Dell acquires Quest Software for an estimated US$2.4bn

2 Jul 2012

IT giant Dell has signed an agreement to acquire Quest Software for US$2.4bn. The acquisition – which expands Dell’s software capabilities in systems management, security, data protection and workspace management – represents the foundation of a new US$1.2bn-a-year software business for the Texan firm.

Dell recently formed its new software group to build upon its existing software expertise, particularly in areas like enterprise solutions, and help differentiate Dell from its competitors.

The acquisition of Quest, particularly in areas like identity and access management, performance monitoring, Windows Server management and database management, will complement Dell’s scalable design approach as well as its recent acquisitions of companies like SonicWall, Secureworks, Clerity Solutions and Make Technologies.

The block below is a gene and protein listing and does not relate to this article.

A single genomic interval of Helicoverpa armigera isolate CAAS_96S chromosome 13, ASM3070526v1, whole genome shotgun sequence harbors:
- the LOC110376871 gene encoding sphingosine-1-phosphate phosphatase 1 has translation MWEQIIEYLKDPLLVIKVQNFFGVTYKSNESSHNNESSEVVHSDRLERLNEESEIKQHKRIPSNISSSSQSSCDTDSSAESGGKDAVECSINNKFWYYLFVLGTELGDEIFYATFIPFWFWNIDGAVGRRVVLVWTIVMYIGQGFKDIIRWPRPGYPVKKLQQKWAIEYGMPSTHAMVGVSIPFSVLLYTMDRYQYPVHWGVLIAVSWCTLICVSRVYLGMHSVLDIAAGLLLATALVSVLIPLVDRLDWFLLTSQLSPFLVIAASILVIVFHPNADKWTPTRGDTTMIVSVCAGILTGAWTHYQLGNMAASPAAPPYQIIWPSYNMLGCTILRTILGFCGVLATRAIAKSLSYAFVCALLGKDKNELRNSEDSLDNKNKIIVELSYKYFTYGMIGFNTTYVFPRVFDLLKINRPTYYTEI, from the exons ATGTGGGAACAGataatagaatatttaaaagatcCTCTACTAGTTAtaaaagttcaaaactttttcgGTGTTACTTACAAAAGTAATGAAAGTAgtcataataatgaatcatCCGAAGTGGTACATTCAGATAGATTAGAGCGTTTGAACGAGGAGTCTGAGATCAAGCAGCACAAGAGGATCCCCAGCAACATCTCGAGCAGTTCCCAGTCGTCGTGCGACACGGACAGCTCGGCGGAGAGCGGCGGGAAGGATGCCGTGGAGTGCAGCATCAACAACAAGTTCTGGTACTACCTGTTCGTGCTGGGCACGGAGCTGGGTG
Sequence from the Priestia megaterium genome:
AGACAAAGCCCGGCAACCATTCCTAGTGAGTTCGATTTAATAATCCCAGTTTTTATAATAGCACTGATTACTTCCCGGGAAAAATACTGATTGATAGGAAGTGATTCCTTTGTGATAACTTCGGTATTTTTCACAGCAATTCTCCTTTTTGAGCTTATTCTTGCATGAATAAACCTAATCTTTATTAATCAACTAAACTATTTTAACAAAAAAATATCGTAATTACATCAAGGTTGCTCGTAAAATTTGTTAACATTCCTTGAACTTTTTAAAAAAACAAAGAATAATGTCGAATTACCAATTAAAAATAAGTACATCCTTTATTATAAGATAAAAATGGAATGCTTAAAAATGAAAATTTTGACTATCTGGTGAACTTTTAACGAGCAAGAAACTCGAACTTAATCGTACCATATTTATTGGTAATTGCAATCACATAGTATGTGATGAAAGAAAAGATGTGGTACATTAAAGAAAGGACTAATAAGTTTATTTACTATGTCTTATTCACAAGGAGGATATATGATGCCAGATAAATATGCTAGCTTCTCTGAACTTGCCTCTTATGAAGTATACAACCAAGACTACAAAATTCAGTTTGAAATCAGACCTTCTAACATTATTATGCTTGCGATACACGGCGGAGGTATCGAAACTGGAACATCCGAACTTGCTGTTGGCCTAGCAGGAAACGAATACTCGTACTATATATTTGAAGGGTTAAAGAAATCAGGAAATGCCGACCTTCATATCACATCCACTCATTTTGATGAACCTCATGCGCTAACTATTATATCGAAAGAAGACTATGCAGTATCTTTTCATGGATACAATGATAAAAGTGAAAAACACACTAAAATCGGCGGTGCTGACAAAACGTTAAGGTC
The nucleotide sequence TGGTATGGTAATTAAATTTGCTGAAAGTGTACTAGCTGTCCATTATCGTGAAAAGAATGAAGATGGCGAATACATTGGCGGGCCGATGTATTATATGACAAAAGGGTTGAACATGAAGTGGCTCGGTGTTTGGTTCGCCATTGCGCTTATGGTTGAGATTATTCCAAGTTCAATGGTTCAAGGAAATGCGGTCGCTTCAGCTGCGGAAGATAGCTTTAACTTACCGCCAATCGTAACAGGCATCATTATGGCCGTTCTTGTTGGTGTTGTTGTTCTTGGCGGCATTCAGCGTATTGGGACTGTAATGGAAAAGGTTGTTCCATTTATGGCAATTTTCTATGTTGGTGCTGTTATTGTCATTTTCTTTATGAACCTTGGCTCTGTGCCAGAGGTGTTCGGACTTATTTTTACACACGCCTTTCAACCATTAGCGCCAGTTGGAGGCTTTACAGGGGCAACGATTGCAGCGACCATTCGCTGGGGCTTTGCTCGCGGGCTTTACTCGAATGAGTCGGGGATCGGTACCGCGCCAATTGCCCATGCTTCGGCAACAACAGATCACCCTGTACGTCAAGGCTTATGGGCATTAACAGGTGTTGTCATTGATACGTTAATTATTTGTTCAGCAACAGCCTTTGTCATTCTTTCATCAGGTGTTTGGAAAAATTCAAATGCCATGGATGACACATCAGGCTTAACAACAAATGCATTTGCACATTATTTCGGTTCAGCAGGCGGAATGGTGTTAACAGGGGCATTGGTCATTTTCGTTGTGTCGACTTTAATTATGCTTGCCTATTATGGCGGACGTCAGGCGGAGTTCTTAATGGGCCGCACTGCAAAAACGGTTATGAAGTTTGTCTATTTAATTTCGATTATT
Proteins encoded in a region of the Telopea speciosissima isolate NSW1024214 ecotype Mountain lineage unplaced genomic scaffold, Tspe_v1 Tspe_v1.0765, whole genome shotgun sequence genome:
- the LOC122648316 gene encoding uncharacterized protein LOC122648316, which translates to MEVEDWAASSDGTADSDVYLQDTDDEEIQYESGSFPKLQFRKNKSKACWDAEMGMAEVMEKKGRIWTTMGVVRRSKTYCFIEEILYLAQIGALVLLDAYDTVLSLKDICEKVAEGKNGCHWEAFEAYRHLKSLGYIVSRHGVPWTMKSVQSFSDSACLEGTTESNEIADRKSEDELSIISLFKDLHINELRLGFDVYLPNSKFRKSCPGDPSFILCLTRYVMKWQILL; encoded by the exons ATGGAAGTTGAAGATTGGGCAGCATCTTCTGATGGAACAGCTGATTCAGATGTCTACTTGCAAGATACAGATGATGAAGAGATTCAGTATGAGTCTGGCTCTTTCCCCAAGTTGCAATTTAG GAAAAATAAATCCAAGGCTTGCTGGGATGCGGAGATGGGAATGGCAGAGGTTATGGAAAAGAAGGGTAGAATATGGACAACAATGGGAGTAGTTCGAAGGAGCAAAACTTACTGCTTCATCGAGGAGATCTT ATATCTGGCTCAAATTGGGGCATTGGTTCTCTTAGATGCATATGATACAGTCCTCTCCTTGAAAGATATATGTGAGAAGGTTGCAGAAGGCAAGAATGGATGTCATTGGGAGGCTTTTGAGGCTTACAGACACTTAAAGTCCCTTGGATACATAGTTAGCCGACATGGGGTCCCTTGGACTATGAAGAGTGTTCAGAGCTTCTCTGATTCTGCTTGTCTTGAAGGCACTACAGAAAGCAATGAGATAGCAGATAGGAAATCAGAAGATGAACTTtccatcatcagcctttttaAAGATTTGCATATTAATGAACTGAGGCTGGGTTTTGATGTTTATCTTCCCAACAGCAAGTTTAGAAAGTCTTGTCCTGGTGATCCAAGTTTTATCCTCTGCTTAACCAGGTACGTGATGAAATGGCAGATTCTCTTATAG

Creating a US$1.2bn-a-year software division

“The addition of Quest will enable Dell to deliver more competitive server, storage, networking and end-user computing solutions and services to customers,” said John Swainson, president, Dell Software Group.

“Quest’s suite of industry-leading software products, highly-talented team members and unique intellectual property will position us well in the largest and fastest-growing areas of the software industry. We intend to build upon the strong momentum Quest brings to Dell.”

California-headquartered Quest last year reported revenues of US$857m.

It employs 1,500 software sales experts and 1,300 software developers.

“Clearly, Dell’s distribution, reach and brand are well-recognised in the industry,” said Vinny Smith, chairman and chief executive officer of Quest Software.

“Combine that with Quest’s software expertise and award-winning systems management products and you have a very powerful combination for our customers and partners.”

“With this transaction, Quest’s products and employees become the foundation for Dell’s critical software business,” Smith said.

John Kennedy is a journalist who served as editor of Silicon Republic for 17 years